Dr Boris Konev and Dr Alexei Lisitsa are now running software in an attempt to find a result for discrepancy 3
University of Liverpool academics made significant progress towards solving an 80 year old maths puzzle using a computer programme, but the resulting proof is so massive it’s impossible for any human to check.
Computer scientists, Dr Boris Konev and Dr Alexei Lisitsa successfully cracked ErdÅ‘s discrepancy problem (for a particular discrepancy bound C=2) and in the process produced more data than the entire written contents of Wikipedia.
The riddle was proposed in the 1930s by the Hungarian mathematician Paul ErdÅ‘s, who offered $500 for its solution.
ErdÅ‘s was fascinated by the extent to which an infinite sequence of numbers containing nothing but +1s and -1s contains internal patterns. One way to measure that is to cut the infinite sequence off at a certain point, and then create finite sub-sequences within that part of the sequence, such as considering only every third number or every fourth.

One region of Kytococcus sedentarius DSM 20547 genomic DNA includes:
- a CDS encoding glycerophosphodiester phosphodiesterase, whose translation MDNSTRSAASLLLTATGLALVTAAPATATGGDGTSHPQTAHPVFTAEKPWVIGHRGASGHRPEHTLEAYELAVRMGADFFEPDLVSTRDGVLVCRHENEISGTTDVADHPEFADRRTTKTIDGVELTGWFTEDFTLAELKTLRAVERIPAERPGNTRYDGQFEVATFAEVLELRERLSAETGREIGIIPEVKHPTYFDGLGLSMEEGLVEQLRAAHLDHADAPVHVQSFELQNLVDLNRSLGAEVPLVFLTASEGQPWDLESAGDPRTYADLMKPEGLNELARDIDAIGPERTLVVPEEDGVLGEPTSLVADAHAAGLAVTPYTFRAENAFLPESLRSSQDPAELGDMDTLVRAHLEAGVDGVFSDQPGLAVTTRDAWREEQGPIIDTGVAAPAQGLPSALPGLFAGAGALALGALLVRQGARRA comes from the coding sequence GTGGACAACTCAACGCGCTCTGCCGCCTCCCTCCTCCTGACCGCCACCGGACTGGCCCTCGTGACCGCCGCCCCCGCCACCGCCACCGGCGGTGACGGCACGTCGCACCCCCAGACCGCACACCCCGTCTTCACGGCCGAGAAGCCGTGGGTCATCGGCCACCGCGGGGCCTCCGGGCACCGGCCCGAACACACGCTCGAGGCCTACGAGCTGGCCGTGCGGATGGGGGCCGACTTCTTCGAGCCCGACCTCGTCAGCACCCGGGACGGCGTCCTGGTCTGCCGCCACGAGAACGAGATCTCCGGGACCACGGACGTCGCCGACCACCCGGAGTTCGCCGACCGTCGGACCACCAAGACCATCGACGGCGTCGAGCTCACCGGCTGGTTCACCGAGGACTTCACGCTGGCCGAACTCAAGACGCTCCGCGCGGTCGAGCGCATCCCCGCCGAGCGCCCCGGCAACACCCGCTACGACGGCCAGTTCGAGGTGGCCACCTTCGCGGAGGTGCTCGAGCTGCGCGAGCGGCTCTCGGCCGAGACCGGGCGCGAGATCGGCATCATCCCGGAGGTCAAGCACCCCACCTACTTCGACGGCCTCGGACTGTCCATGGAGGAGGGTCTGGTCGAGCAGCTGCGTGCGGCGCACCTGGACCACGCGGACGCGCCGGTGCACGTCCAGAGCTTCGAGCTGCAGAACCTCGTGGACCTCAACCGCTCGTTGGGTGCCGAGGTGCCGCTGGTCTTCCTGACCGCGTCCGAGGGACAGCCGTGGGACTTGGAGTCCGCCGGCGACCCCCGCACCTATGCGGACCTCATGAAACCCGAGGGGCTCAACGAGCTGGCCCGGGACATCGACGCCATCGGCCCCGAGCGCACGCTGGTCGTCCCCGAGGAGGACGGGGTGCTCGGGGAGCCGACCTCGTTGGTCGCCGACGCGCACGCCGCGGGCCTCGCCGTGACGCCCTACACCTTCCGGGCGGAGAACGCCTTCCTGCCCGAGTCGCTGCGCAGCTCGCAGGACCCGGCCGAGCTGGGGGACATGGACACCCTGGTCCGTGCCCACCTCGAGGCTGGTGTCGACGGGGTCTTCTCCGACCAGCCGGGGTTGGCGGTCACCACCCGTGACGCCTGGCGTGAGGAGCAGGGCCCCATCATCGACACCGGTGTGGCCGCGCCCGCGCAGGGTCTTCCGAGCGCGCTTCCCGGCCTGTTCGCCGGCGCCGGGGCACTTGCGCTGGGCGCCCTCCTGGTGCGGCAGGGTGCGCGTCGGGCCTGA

Dr Konev and Dr Lisitsa took a sequence 1,161 numbers long and managed to demonstrate that an infinite sequence will always have a discrepancy larger than two. The resulting proof generated is an enormous 13 gigabytes.
The pair compared this to the size of Wikipedia, the text of which is a 10-gigabyte download. It is probably the longest proof ever and dwarfs another famously huge proof, the Classification Theorem of Finite Groups, which totalled 15,000 pages.
But, although checking this is beyond the reach of humans, they suggest future developments could change the landscape.
Dr Lisitsa, from the University’s School of Electrical Engineering, Electronics and Computer Science, said: “On the one hand, it is true that our computer-generated solution is beyond the reach of humans to fully understand. On the other, all we can say for now is that at the moment there is no known ‘better’ human-comprehensible solution – but it does not mean that such a solution could not (or will not) be found in the future.”
Spot a pattern
Dr Konev added: “ErdÅ‘s’ hypothesis was that a discrepancy of any value can always be found, a far cry from the discrepancies of 1 and 2 that have now been proven. Our software has been running for weeks in an attempt to find a result for discrepancy 3. But even if subsequent programs show that higher and higher discrepancies exist for any infinite sequence, a computer cannot check the infinity of all numbers.”
Instead, Dr Lisitsa suggests, it is likely that computer-assisted proofs for specific discrepancies will eventually enable a human to spot a pattern and come up with a proof for all numbers.
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